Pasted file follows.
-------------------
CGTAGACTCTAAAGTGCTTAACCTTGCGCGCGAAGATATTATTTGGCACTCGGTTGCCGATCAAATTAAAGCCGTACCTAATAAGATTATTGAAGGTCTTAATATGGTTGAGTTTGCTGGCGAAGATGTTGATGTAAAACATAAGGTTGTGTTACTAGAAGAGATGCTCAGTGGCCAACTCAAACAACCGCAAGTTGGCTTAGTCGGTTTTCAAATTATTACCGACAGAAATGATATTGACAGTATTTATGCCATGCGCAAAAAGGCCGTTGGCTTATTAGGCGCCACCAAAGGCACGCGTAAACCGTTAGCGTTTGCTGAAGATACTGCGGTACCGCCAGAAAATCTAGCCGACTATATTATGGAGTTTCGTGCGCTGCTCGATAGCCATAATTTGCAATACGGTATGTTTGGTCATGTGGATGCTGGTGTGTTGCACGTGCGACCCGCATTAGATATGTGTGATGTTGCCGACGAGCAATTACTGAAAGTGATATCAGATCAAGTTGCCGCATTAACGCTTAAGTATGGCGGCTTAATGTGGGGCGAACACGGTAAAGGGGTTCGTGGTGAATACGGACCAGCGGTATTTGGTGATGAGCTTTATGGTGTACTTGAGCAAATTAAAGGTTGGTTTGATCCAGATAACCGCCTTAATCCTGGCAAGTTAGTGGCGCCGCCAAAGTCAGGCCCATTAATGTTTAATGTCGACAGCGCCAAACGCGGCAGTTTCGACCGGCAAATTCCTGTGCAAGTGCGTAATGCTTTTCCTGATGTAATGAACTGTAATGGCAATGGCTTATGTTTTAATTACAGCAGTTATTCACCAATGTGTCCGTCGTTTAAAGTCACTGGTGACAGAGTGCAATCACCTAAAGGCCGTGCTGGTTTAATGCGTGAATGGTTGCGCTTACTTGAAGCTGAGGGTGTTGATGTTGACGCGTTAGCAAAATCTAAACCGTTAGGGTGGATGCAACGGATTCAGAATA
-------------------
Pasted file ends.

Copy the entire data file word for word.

CGTAGACTCTAAAGTGCTTAACCTTGCGCGCGAAGATATTATTTGGCACTCGGTTGCCGATCAAATTAAAGCCGTACCTAATAAGATTATTGAAGGTCTTAATATGGTTGAGTTTGCTGGCGAAGATGTTGATGTAAAACATAAGGTTGTGTTACTAGAAGAGATGCTCAGTGGCCAACTCAAACAACCGCAAGTTGGCTTAGTCGGTTTTCAAATTATTACCGACAGAAATGATATTGACAGTATTTATGCCATGCGCAAAAAGGCCGTTGGCTTATTAGGCGCCACCAAAGGCACGCGTAAACCGTTAGCGTTTGCTGAAGATACTGCGGTACCGCCAGAAAATCTAGCCGACTATATTATGGAGTTTCGTGCGCTGCTCGATAGCCATAATTTGCAATACGGTATGTTTGGTCATGTGGATGCTGGTGTGTTGCACGTGCGACCCGCATTAGATATGTGTGATGTTGCCGACGAGCAATTACTGAAAGTGATATCAGATCAAGTTGCCGCATTAACGCTTAAGTATGGCGGCTTAATGTGGGGCGAACACGGTAAAGGGGTTCGTGGTGAATACGGACCAGCGGTATTTGGTGATGAGCTTTATGGTGTACTTGAGCAAATTAAAGGTTGGTTTGATCCAGATAACCGCCTTAATCCTGGCAAGTTAGTGGCGCCGCCAAAGTCAGGCCCATTAATGTTTAATGTCGACAGCGCCAAACGCGGCAGTTTCGACCGGCAAATTCCTGTGCAAGTGCGTAATGCTTTTCCTGATGTAATGAACTGTAATGGCAATGGCTTATGTTTTAATTACAGCAGTTATTCACCAATGTGTCCGTCGTTTAAAGTCACTGGTGACAGAGTGCAATCACCTAAAGGCCGTGCTGGTTTAATGCGTGAATGGTTGCGCTTACTTGAAGCTGAGGGTGTTGATGTTGACGCGTTAGCAAAATCTAAACCGTTAGGGTGGATGCAACGGATTCAGAATA